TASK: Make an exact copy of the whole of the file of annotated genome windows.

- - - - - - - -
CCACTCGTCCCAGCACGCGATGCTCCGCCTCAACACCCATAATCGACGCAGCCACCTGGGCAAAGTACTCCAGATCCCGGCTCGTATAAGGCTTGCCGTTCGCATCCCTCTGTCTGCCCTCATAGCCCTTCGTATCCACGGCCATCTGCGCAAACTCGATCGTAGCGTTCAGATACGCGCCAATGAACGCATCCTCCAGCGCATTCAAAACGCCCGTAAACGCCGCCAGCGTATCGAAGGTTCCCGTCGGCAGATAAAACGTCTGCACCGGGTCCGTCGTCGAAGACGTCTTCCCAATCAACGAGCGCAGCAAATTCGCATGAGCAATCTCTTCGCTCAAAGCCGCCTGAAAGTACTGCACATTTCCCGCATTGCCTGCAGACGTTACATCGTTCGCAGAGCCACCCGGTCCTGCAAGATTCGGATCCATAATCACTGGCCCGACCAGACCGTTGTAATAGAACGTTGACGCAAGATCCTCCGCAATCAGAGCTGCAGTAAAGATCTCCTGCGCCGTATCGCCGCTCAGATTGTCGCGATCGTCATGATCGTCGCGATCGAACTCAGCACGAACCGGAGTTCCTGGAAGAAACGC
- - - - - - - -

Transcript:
CCACTCGTCCCAGCACGCGATGCTCCGCCTCAACACCCATAATCGACGCAGCCACCTGGGCAAAGTACTCCAGATCCCGGCTCGTATAAGGCTTGCCGTTCGCATCCCTCTGTCTGCCCTCATAGCCCTTCGTATCCACGGCCATCTGCGCAAACTCGATCGTAGCGTTCAGATACGCGCCAATGAACGCATCCTCCAGCGCATTCAAAACGCCCGTAAACGCCGCCAGCGTATCGAAGGTTCCCGTCGGCAGATAAAACGTCTGCACCGGGTCCGTCGTCGAAGACGTCTTCCCAATCAACGAGCGCAGCAAATTCGCATGAGCAATCTCTTCGCTCAAAGCCGCCTGAAAGTACTGCACATTTCCCGCATTGCCTGCAGACGTTACATCGTTCGCAGAGCCACCCGGTCCTGCAAGATTCGGATCCATAATCACTGGCCCGACCAGACCGTTGTAATAGAACGTTGACGCAAGATCCTCCGCAATCAGAGCTGCAGTAAAGATCTCCTGCGCCGTATCGCCGCTCAGATTGTCGCGATCGTCATGATCGTCGCGATCGAACTCAGCACGAACCGGAGTTCCTGGAAGAAACGC